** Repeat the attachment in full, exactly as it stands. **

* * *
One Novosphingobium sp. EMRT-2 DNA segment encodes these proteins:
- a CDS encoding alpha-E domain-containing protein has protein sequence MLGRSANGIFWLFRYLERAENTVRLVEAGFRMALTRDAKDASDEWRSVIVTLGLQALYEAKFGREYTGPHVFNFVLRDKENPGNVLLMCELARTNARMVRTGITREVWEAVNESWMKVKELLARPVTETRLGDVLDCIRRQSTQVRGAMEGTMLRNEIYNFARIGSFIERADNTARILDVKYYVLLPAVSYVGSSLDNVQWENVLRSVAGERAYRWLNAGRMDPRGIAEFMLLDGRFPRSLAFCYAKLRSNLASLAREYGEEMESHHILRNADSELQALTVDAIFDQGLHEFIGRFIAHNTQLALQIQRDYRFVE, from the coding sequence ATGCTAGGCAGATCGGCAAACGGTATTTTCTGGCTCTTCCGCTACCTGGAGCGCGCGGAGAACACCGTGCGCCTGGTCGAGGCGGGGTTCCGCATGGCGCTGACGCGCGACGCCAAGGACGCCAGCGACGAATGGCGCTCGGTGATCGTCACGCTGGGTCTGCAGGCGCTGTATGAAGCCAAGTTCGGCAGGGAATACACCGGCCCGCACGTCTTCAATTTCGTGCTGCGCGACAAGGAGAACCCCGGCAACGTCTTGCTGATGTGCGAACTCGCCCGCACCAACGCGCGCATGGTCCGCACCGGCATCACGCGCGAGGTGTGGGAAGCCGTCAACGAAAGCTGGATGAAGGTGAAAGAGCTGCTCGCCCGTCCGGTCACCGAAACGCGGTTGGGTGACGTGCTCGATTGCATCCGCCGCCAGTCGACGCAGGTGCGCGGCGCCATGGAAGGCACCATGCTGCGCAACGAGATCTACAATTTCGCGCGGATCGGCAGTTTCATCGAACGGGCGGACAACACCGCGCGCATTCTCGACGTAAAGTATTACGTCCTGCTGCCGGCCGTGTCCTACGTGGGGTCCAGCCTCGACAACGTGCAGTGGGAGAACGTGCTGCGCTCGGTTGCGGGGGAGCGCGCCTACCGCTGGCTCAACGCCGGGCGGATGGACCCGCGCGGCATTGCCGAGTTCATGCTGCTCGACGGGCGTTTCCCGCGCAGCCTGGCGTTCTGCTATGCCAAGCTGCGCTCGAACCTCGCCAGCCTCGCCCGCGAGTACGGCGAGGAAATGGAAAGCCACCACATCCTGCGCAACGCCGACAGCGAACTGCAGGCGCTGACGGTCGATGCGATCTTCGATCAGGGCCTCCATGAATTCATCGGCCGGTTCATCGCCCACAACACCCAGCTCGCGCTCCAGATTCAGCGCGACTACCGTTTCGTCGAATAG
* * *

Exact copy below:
One Novosphingobium sp. EMRT-2 DNA segment encodes these proteins:
- a CDS encoding alpha-E domain-containing protein has protein sequence MLGRSANGIFWLFRYLERAENTVRLVEAGFRMALTRDAKDASDEWRSVIVTLGLQALYEAKFGREYTGPHVFNFVLRDKENPGNVLLMCELARTNARMVRTGITREVWEAVNESWMKVKELLARPVTETRLGDVLDCIRRQSTQVRGAMEGTMLRNEIYNFARIGSFIERADNTARILDVKYYVLLPAVSYVGSSLDNVQWENVLRSVAGERAYRWLNAGRMDPRGIAEFMLLDGRFPRSLAFCYAKLRSNLASLAREYGEEMESHHILRNADSELQALTVDAIFDQGLHEFIGRFIAHNTQLALQIQRDYRFVE, from the coding sequence ATGCTAGGCAGATCGGCAAACGGTATTTTCTGGCTCTTCCGCTACCTGGAGCGCGCGGAGAACACCGTGCGCCTGGTCGAGGCGGGGTTCCGCATGGCGCTGACGCGCGACGCCAAGGACGCCAGCGACGAATGGCGCTCGGTGATCGTCACGCTGGGTCTGCAGGCGCTGTATGAAGCCAAGTTCGGCAGGGAATACACCGGCCCGCACGTCTTCAATTTCGTGCTGCGCGACAAGGAGAACCCCGGCAACGTCTTGCTGATGTGCGAACTCGCCCGCACCAACGCGCGCATGGTCCGCACCGGCATCACGCGCGAGGTGTGGGAAGCCGTCAACGAAAGCTGGATGAAGGTGAAAGAGCTGCTCGCCCGTCCGGTCACCGAAACGCGGTTGGGTGACGTGCTCGATTGCATCCGCCGCCAGTCGACGCAGGTGCGCGGCGCCATGGAAGGCACCATGCTGCGCAACGAGATCTACAATTTCGCGCGGATCGGCAGTTTCATCGAACGGGCGGACAACACCGCGCGCATTCTCGACGTAAAGTATTACGTCCTGCTGCCGGCCGTGTCCTACGTGGGGTCCAGCCTCGACAACGTGCAGTGGGAGAACGTGCTGCGCTCGGTTGCGGGGGAGCGCGCCTACCGCTGGCTCAACGCCGGGCGGATGGACCCGCGCGGCATTGCCGAGTTCATGCTGCTCGACGGGCGTTTCCCGCGCAGCCTGGCGTTCTGCTATGCCAAGCTGCGCTCGAACCTCGCCAGCCTCGCCCGCGAGTACGGCGAGGAAATGGAAAGCCACCACATCCTGCGCAACGCCGACAGCGAACTGCAGGCGCTGACGGTCGATGCGATCTTCGATCAGGGCCTCCATGAATTCATCGGCCGGTTCATCGCCCACAACACCCAGCTCGCGCTCCAGATTCAGCGCGACTACCGTTTCGTCGAATAG